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The report demonstrates how microfinance can be further leveraged to provide a powerful tool to address one of India’s persistent barriers to the economic advancement of the poor: ill health caused by lack of access to health services.
This paper investigates the preferences of clients and determinants of demand for microinsurance products with the case study of the Mutual Assistance Fund (MAF), the pioneer microinsurance provider in Vietnam.
Working directly with customers brings a new perspective on the problem of financial inclusion: a deeper understanding of demand could be key to designing a meaningful and sustainable offering, particularly as we realize how little we actually know.
The Swayam Shikshan Prayog (SSP) project in India has found that the use of outpatient services by clients is associated with increased renewals. As an added benefit of its cashless inpatient health insurance product, SSP offers clients a discount of approximately 50 percent on consultation fees from a network of local physicians and a 40 to 70 percent discount on the retail price of drugs. This Emerging Insight highlights the project's observations around client behavior related to outpatient services.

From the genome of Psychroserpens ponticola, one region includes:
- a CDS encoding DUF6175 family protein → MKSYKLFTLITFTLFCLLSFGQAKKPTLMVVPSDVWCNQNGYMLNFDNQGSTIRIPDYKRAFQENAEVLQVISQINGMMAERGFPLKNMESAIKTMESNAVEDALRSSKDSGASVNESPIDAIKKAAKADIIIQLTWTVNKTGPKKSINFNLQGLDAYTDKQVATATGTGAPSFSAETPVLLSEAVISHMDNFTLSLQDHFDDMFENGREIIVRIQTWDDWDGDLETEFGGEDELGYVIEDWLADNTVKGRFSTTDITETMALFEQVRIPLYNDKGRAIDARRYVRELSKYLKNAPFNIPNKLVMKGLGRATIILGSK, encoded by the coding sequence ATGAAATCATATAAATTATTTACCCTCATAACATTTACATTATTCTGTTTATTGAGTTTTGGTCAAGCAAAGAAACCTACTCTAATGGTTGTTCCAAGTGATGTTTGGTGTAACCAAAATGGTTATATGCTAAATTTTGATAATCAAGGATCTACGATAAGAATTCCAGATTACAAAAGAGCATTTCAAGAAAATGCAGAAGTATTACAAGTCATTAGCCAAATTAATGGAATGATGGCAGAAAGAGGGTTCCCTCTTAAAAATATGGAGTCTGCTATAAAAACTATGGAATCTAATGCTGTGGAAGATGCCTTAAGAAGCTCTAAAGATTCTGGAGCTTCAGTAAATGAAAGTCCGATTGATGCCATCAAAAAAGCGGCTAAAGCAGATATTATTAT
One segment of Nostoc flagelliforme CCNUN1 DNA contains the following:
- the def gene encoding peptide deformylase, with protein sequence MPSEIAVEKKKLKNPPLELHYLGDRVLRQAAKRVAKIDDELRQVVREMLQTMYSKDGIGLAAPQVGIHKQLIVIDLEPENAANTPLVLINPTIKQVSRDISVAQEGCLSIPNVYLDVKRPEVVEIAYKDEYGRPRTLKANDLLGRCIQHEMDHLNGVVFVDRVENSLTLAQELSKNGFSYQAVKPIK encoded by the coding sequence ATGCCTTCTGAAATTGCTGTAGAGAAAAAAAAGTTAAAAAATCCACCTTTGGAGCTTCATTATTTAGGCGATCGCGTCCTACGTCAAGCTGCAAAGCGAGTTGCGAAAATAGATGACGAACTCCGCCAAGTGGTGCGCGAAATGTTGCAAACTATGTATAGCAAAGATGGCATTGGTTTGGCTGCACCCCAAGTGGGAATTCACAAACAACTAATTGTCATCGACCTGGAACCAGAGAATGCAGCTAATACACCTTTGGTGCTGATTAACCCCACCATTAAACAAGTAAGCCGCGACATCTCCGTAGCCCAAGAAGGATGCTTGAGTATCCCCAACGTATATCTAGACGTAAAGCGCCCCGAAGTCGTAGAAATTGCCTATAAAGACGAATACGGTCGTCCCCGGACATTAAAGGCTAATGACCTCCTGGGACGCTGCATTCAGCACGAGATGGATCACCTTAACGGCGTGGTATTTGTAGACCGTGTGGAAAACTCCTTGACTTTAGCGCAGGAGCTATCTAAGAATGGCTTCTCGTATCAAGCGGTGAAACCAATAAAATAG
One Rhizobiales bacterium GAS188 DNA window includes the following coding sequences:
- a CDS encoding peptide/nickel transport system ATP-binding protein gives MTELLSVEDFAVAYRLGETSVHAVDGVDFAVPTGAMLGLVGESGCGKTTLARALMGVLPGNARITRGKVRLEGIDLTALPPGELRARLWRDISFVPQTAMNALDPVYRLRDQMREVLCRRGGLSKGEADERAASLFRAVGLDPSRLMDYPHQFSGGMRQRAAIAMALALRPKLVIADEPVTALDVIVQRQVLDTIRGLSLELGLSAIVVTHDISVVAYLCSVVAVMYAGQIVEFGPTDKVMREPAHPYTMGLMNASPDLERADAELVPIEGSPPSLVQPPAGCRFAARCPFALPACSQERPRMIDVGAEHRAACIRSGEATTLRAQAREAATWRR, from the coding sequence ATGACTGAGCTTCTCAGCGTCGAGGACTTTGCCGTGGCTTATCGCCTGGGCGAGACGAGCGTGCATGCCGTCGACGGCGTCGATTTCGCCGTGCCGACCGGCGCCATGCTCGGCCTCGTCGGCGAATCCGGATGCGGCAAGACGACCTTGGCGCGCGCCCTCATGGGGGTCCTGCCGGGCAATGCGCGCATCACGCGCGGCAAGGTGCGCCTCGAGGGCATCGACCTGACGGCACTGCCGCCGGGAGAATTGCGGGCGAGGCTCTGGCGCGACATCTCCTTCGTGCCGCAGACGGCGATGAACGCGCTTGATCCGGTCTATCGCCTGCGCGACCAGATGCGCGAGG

This Microinsurance Paper estimates the role of information in insurance take-up using data from a randomized experiment in rural China where information was either offered directly through financial education or accessed indirectly through social networks. Unlike previous studies, the experimental design allows to not only to identify the causal effect of social networks, but also to differentiate the various channels through which they operate, including the improvement of negotiating power, imitation, and social learning of insurance benefits.
This thesis highlights the unintended consequences of CCT programs. It also attempts to identify the causal pathways that led to the implementation of targeted, conditional cash transfer programs in sixteen countries in Latin America.